Climate negotiations are at a standstill

This article contains Asbjørn Wahl’s views on
what should be done in the light of the low expectations to the
COP17 meeting on climate change in Durban. Wahl is chair of the
Working Group on Climate Change in the International Transport
Workers’ Federation (ITF).

 

The intergovernmental climate negotiations are at a standstill.
COP 15 in Copenhagen should have been a breakthrough. It was not.
Then they promised to move forward during COP 16 in Cancun.
Progress was limited. Now they are downscaling expectations to COP
17 in Durban. Narrow economic interests and enormous pressure from
powerful multinational companies, not least in the fossil fuel
industry, seem to override any attempt to reach a binding agreement
which can protect our climate and the future of our
planet. 

The standstill in the intergovernmental negotiations is
alarming, since it takes place at a time in which emissions are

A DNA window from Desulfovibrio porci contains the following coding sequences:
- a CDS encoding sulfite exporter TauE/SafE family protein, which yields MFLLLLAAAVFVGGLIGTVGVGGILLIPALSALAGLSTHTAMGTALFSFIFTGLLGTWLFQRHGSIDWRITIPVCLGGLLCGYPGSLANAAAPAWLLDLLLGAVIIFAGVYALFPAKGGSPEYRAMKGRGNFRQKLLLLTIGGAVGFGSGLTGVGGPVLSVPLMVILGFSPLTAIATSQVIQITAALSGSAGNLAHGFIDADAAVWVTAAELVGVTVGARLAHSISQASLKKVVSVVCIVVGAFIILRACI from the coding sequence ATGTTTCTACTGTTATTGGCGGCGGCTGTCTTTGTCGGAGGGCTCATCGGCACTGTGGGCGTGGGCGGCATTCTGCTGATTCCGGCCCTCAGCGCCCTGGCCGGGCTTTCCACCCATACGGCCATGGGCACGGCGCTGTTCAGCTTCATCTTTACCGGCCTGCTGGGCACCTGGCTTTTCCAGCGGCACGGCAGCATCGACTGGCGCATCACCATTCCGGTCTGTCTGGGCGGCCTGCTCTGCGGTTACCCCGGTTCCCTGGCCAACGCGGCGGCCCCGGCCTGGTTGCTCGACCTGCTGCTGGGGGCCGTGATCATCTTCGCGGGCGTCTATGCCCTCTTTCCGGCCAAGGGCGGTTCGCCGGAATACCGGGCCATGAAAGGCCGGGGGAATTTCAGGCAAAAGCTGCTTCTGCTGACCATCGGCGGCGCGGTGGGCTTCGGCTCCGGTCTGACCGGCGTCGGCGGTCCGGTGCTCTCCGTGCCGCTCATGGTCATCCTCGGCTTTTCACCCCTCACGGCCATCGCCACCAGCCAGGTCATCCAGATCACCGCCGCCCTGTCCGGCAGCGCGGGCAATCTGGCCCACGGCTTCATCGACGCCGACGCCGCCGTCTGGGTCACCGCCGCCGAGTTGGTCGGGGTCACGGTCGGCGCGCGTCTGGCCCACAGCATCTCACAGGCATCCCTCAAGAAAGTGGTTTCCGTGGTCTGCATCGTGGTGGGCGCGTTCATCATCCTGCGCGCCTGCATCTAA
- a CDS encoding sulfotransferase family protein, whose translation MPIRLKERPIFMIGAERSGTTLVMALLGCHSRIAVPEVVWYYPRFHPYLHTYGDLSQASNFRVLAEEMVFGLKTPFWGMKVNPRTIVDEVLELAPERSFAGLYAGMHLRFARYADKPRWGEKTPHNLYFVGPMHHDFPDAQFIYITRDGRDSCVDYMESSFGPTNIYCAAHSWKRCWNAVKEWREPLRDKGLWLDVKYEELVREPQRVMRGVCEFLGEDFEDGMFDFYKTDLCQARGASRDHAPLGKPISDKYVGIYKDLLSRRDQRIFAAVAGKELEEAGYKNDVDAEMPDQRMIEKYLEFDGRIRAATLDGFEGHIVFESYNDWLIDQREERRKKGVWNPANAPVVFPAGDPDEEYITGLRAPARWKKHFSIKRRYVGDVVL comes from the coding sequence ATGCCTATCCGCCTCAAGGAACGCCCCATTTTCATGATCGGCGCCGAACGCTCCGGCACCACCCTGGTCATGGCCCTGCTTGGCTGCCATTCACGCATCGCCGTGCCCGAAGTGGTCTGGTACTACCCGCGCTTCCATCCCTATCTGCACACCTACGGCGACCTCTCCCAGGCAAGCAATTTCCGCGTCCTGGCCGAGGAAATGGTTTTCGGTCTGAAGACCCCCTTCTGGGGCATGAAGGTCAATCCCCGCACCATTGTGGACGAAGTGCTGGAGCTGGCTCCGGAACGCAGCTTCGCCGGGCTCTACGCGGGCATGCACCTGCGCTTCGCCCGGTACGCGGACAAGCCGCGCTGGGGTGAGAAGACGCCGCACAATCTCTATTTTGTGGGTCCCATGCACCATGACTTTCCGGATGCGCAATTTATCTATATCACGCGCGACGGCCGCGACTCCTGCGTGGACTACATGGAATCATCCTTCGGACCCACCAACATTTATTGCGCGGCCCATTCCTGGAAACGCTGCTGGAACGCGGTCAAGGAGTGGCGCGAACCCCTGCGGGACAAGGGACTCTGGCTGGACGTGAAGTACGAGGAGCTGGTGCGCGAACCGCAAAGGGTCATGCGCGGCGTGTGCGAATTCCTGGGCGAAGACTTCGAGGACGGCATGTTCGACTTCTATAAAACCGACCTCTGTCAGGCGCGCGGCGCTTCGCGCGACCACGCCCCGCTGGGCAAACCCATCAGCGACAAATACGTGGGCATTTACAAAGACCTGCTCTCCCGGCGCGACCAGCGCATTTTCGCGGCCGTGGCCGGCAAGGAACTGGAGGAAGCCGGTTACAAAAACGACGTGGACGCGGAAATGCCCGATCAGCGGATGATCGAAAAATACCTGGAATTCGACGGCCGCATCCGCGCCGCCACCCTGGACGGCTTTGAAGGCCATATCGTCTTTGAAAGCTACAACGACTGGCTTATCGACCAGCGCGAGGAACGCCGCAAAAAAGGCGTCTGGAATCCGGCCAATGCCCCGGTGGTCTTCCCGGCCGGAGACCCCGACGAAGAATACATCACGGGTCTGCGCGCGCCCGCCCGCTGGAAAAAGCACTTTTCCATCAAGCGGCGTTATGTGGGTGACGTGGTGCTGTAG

still rising. From 1990 to 2007 emissions rose 19 percent globally,
and the science is becoming more and more disturbing. Extraordinary
weather conditions (droughts, flooding, storms etc) due to climate
change have already destroyed jobs, homes and peoples’ lives,
and if little or nothing is done, millions of jobs and
peoples’ livelihoods will be further at risk. Climate change
is having devastating impacts on the poor and the powerless in
particular. Already there are over 150 million ‘climate
refugees’ in the world who have been displaced through
drought, failed crops, flood and rising sea levels.

The current political course is thus geared for climate
catastrophe. If governments and international institutions are not
able to do what is necessary in this situation, trade unions and
social movements have to step in. This places a great
responsibility on the international trade union movement.

An ambitious, binding global agreement

There is an urgent need for a new global agreement that is fair,
ambitious and binding. We need a much more ambitious agenda, and we
need it immediately. We need to map a socio-economic transition to
a climate-resilient, low-carbon economy. Restructuring our
economies and ambitious mitigation action are fundamental if we
want to leave our children a sustainable world and a chance for
social and development goals to be achieved.

Climate change is part of a larger economic and ecological